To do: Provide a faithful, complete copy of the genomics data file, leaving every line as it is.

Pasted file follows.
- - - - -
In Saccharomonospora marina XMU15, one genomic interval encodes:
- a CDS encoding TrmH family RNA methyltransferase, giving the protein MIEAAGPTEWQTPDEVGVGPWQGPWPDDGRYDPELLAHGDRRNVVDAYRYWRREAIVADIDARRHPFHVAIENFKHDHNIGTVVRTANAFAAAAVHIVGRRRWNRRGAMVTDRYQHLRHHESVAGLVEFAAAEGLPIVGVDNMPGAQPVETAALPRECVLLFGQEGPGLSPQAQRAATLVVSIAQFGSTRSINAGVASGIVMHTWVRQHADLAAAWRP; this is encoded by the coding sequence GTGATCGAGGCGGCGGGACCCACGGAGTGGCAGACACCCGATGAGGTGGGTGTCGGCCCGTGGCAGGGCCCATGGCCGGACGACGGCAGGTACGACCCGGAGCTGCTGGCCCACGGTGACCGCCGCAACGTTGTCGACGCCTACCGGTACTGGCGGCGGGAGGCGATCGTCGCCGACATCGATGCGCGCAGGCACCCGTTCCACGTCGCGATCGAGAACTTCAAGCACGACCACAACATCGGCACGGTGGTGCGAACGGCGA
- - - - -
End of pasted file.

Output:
In Saccharomonospora marina XMU15, one genomic interval encodes:
- a CDS encoding TrmH family RNA methyltransferase, giving the protein MIEAAGPTEWQTPDEVGVGPWQGPWPDDGRYDPELLAHGDRRNVVDAYRYWRREAIVADIDARRHPFHVAIENFKHDHNIGTVVRTANAFAAAAVHIVGRRRWNRRGAMVTDRYQHLRHHESVAGLVEFAAAEGLPIVGVDNMPGAQPVETAALPRECVLLFGQEGPGLSPQAQRAATLVVSIAQFGSTRSINAGVASGIVMHTWVRQHADLAAAWRP; this is encoded by the coding sequence GTGATCGAGGCGGCGGGACCCACGGAGTGGCAGACACCCGATGAGGTGGGTGTCGGCCCGTGGCAGGGCCCATGGCCGGACGACGGCAGGTACGACCCGGAGCTGCTGGCCCACGGTGACCGCCGCAACGTTGTCGACGCCTACCGGTACTGGCGGCGGGAGGCGATCGTCGCCGACATCGATGCGCGCAGGCACCCGTTCCACGTCGCGATCGAGAACTTCAAGCACGACCACAACATCGGCACGGTGGTGCGAACGGCGA